A vegan athlete has scooped second place at the brutal 30km Escarpment race.
Alister Gardner, who ditched animal products in 2012 after learning about the cruelty in animal agriculture, is well-known for taking on tough races.
The Escarpment is just that, covering extremely rocky terrain, with runners expected to navigate over boulders, downed trees, gullies and hidden roots the entire distance.
According to the race's website: "Contestants must be prepared to deal with any of the forest's natural barriers, such as bees, slippery rocks, porcupines, black bears (not probable, but possible) and anything else that can be found in the forests of the Catskills.
"There are numerous places where runners must climb hand over fist to scale a rise, conversely, extremely steep downhill sections add not only challenge to the course, but also a high degree of unwelcome danger.
"There are sections of the course that travel along cliffs. If you're not careful, you could fall to your death. Very few runners go the distance without taking at least one painful spill."
'Could do better'
Speaking to Great Vegan Athletes about his performance, Gardner said: "I did the race last year for the first time and was sure I could do better. I am really enjoying this type of distance as it faster than the ultra distances but still has the endurance element to it. Some of the uphills are very steep and it is more scrambling than running. The fun part of that is the downhills and navigating the technical terrain at speed.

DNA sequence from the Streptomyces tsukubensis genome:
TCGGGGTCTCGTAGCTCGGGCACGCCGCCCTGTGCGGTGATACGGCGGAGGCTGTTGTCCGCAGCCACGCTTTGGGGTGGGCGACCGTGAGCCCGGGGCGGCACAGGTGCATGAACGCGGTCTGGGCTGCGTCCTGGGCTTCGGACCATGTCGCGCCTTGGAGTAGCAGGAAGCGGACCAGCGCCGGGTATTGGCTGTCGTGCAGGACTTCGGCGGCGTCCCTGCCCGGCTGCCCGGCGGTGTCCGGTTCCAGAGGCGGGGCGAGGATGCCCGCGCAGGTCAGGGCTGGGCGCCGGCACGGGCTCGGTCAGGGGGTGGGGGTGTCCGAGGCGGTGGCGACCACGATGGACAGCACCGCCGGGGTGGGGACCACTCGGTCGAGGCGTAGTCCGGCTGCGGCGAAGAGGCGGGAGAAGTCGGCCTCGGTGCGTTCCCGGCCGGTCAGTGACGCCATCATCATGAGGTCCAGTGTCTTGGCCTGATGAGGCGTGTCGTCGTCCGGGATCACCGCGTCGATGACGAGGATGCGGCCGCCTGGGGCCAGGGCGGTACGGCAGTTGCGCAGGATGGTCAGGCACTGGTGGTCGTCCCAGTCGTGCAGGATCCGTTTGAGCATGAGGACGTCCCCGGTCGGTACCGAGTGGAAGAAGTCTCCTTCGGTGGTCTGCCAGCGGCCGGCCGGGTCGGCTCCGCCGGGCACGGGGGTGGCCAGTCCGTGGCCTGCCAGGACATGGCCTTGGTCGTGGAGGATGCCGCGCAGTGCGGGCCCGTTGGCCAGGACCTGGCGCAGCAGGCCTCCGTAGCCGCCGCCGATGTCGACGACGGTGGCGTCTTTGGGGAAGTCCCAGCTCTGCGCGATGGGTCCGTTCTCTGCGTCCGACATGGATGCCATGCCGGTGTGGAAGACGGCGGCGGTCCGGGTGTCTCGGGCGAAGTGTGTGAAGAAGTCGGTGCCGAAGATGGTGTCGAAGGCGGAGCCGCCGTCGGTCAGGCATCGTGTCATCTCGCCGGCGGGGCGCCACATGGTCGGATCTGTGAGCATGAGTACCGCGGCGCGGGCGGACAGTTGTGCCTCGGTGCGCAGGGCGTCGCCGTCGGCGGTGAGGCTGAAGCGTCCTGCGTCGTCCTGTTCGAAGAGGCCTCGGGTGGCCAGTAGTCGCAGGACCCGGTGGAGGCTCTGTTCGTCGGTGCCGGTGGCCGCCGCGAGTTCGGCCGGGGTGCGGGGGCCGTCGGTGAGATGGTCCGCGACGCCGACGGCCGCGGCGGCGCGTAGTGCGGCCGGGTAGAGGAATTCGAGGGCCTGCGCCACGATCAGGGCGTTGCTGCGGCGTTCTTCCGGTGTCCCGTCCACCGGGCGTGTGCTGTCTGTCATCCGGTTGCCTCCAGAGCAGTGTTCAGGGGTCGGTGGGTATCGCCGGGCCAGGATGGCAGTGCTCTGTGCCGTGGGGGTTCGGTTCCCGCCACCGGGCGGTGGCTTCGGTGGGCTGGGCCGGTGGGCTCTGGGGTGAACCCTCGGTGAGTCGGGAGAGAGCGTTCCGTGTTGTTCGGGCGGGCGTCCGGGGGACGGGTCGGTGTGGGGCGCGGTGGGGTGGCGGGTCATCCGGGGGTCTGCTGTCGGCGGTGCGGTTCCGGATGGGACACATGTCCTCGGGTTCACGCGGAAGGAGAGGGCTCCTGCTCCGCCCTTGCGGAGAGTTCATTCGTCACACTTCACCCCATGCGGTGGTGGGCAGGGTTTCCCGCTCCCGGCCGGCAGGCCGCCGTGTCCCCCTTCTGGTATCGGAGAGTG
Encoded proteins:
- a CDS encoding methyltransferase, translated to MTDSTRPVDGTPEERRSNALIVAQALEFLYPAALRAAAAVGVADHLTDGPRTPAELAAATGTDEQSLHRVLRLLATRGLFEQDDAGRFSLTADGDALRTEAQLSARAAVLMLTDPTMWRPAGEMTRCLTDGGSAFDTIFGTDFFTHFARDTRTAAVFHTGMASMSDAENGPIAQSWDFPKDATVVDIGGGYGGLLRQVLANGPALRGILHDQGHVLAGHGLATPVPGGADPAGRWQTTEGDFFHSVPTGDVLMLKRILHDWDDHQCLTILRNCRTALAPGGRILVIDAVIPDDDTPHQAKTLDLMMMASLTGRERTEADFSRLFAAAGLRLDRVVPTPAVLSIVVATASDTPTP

"Over the first 20 kilometres, it was a close race between me and the guy behind. I was stronger on the climbs and was taking it easy on the downhills, it seemed he was doing the opposite and was often catching me by the time we were at the bottom of the hill.
"On the final descent I decided to push hard and was able to properly break away. I was told at around the midway point that first place was four and a half minutes ahead, but in the last few kilometres I was told I was just over a minute behind. The distance to the finish was too short though and finished 1'30" behind first place. It was 3'30" faster than last year and the first place was 2 minute slower than last year, so a promising sign of progress."
The 38-year-old Canadian was over seven minutes ahead of third place; 242 runners finished.